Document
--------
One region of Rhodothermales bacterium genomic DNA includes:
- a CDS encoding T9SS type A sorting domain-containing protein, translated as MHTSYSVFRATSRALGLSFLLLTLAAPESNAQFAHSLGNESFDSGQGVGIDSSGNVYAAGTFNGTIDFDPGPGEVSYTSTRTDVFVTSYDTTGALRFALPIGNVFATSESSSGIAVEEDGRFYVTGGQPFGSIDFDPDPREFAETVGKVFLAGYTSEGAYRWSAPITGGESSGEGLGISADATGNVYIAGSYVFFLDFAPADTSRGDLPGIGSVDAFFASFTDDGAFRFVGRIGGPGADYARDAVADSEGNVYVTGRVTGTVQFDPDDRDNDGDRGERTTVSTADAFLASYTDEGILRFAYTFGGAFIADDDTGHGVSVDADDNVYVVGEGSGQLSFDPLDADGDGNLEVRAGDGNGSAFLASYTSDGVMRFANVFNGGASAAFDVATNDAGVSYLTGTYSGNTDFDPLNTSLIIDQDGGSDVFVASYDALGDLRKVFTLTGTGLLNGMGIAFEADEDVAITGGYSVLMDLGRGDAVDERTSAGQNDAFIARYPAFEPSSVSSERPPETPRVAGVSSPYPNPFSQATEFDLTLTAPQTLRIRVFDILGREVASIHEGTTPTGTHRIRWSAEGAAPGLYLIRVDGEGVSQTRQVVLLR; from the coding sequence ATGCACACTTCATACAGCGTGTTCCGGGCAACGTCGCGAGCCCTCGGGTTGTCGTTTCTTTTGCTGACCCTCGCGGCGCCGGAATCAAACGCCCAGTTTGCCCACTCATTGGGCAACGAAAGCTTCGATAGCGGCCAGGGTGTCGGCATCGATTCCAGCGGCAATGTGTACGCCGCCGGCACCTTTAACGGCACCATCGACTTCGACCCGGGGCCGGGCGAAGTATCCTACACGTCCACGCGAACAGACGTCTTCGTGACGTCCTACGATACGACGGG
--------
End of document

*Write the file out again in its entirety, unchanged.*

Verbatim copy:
One region of Rhodothermales bacterium genomic DNA includes:
- a CDS encoding T9SS type A sorting domain-containing protein, translated as MHTSYSVFRATSRALGLSFLLLTLAAPESNAQFAHSLGNESFDSGQGVGIDSSGNVYAAGTFNGTIDFDPGPGEVSYTSTRTDVFVTSYDTTGALRFALPIGNVFATSESSSGIAVEEDGRFYVTGGQPFGSIDFDPDPREFAETVGKVFLAGYTSEGAYRWSAPITGGESSGEGLGISADATGNVYIAGSYVFFLDFAPADTSRGDLPGIGSVDAFFASFTDDGAFRFVGRIGGPGADYARDAVADSEGNVYVTGRVTGTVQFDPDDRDNDGDRGERTTVSTADAFLASYTDEGILRFAYTFGGAFIADDDTGHGVSVDADDNVYVVGEGSGQLSFDPLDADGDGNLEVRAGDGNGSAFLASYTSDGVMRFANVFNGGASAAFDVATNDAGVSYLTGTYSGNTDFDPLNTSLIIDQDGGSDVFVASYDALGDLRKVFTLTGTGLLNGMGIAFEADEDVAITGGYSVLMDLGRGDAVDERTSAGQNDAFIARYPAFEPSSVSSERPPETPRVAGVSSPYPNPFSQATEFDLTLTAPQTLRIRVFDILGREVASIHEGTTPTGTHRIRWSAEGAAPGLYLIRVDGEGVSQTRQVVLLR; from the coding sequence ATGCACACTTCATACAGCGTGTTCCGGGCAACGTCGCGAGCCCTCGGGTTGTCGTTTCTTTTGCTGACCCTCGCGGCGCCGGAATCAAACGCCCAGTTTGCCCACTCATTGGGCAACGAAAGCTTCGATAGCGGCCAGGGTGTCGGCATCGATTCCAGCGGCAATGTGTACGCCGCCGGCACCTTTAACGGCACCATCGACTTCGACCCGGGGCCGGGCGAAGTATCCTACACGTCCACGCGAACAGACGTCTTCGTGACGTCCTACGATACGACGGG